Data reporters: 'a tough role to hire for,' says @Digidave http://bit.ly/1rc6YnY #superpowers Click To Tweet

Data-driven journalism was not one of the highest-ranked skills in our survey on newsroom hiring priorities. But other evidence, including open-ended answers on our questionnaire and especially actual job postings, all suggested that the demand is greater than the survey results conveyed.

News leaders seem to have a sense that the Internet is a bottomless source of data-driven story ideas, and that digital publishing provides amazing new ways to tell and present those stories. As the job announcement for a database reporter at the Chronicle of Higher Education put it, “Our newsroom is awash in data — nonprofit financial statements, endowments, executive salaries, federal grants, IRS tax data, college graduation rates and more — and we need someone to help us organize and make sense of it all.”

In the survey, data skills were a middle-tier hiring need, listed as a top five-to-10 priority by less than half of the newsrooms that responded to our questionnaire (13 of 31, or 42 percent). In this case, newspapers (4 of 8, or 50 percent) and non-profit news organizations (6 of 11, or 55 percent) showed the most interest, but data skills were not among the top choices in either of those categories either. (We discussed a correlation between the news organizations that prioritized editorial graphics and animation and data skills in the section about Visual Storytelling  above.)

On the other hand, data reporting and data visualization appeared often in open-ended answers about positions that had been created — including a data visualization staffer at the Houston Chronicle and a second data editor at Southern California Public Radio station KPCC-FM in Pasadena. Several news leaders also noted that those roles were among the jobs they had a difficult time getting qualified applicants to fill.

“It is hard to find high-quality interactive reporters,” wrote Gabriel Dance, managing editor for the Marshall Project, a digital news outlet that focuses on criminal justice issues.

“We have only one data journalist,” lamented David Cohn, while he was executive producer at AJ+. “Would love more. But that’s a tough role to hire for.”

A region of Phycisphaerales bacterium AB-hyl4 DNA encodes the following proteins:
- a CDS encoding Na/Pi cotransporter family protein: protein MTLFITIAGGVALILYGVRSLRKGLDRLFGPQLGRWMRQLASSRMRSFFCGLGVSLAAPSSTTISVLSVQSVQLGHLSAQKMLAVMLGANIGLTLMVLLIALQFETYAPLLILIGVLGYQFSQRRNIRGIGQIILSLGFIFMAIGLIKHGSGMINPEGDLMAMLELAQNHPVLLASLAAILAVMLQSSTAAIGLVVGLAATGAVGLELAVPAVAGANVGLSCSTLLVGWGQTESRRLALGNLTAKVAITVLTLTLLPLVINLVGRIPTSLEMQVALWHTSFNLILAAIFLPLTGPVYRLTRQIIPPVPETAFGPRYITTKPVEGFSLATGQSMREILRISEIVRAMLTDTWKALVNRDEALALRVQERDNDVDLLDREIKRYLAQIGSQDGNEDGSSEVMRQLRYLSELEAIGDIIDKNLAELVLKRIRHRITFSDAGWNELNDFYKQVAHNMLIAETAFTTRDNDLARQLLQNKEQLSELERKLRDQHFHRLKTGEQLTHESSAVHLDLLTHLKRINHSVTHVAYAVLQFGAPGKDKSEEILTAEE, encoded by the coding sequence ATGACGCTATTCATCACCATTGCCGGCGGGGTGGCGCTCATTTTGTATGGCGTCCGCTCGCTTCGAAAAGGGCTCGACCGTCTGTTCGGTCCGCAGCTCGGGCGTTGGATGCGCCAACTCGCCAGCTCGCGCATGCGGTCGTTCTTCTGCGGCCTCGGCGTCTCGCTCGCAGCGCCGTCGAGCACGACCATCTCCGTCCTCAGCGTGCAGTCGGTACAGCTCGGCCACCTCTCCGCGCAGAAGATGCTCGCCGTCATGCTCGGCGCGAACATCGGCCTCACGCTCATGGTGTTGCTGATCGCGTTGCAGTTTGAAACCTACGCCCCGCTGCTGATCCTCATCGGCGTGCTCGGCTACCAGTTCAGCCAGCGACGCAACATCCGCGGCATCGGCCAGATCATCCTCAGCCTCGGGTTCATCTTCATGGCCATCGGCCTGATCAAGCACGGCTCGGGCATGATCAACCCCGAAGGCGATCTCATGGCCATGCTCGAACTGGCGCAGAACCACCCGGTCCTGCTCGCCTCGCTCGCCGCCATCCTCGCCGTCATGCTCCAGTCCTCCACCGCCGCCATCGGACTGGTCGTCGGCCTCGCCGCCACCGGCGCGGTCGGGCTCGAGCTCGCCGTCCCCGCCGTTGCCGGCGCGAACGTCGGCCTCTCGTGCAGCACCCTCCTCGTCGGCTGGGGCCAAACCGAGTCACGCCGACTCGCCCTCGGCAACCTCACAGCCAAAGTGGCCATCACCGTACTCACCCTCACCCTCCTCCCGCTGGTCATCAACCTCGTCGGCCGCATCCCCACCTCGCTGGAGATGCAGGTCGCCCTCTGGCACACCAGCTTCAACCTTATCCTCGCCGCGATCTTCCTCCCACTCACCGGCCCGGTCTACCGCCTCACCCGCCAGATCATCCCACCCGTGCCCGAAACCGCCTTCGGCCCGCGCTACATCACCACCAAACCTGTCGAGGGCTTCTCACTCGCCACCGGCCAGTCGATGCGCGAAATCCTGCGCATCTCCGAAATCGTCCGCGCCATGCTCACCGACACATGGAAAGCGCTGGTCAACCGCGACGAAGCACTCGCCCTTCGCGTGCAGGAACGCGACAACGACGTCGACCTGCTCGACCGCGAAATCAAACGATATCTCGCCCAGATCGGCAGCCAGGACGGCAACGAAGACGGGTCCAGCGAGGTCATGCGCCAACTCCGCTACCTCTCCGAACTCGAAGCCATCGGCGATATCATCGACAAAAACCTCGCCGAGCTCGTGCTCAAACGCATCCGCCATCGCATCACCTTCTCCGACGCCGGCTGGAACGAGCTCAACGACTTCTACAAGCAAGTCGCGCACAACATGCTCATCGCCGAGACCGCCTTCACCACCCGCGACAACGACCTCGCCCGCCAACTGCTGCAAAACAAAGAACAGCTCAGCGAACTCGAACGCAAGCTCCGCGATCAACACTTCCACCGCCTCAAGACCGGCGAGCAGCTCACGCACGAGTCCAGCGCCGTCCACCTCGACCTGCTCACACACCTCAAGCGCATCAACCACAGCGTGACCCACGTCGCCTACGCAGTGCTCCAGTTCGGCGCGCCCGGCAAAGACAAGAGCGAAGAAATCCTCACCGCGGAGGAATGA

Perhaps so, but that did not stop many news organizations from trying — at least based on the job descriptions gathered for this report.

The Chronicle of Higher Education’s vacancy was for an entry-level database reporter with “in-depth knowledge of a range of computer-assisted reporting tools, especially MySQL and Excel.” Also “a big plus” for that position: “some programming ability (e.g., HTML CSS, Javascript, Python, jQuery)” — the same kinds of skills that also made coding and development jobs hard for newsrooms to fill.

Around the same time, the Chronicle also was hiring a news app developer for its Data & Interactives team specifically to help the organization “effectively present news and data online” and “create engaging and informative data-driven news applications.”

Data journalism and data visualization was not always a primary responsibility as it was in those two postings, but it often showed as a desired skill in other kinds of newsroom jobs. Candidates for a social policy reporter opening at the Lafayette Journal and Courier in Indiana needed to be able to “produce enterprise and watchdog stories by parsing public records and documents” and “using data.” Similar ambitions appeared in the postings for a multimedia editor at the Wall Street Journal (requires “a strong portfolio of data visualizations”); an online producer for the Gainesville Sun and the Ocala Star-Banner (“We make use of Caspio and Tableau software for online data searches and visualization”); an investigative producer for WLEX-TV (LEX18) in Lexington, Kentucky (“computer assisted reporting experience is a plus”); and a multimedia reporter for the Belleville News-Democrat (“database journalism skills are a plus”).

We also found references to data journalism in management positions, including news editor openings at U.S. News & World Report (“involves managing a data-driven rankings project”) and the Alaska Dispatch News and its website in Anchorage (“a track record using data journalism is plus”).

One thing we learned from our research for this report: anything that’s mentioned as “a plus” in a job posting is almost always a superpower.

IN THEIR WORDS: DATA PEER PRESSURE

News leaders see opportunities in seeing data visualized, in part because they see other news organizations doing just that.

Burke Olsen, managing editor and content director, Deseret Media

“I really see data visualization as a necessary skill. There are interesting interactives being built by larger publications and there’s going to be a lot of pressure for local organizations to create content like that.”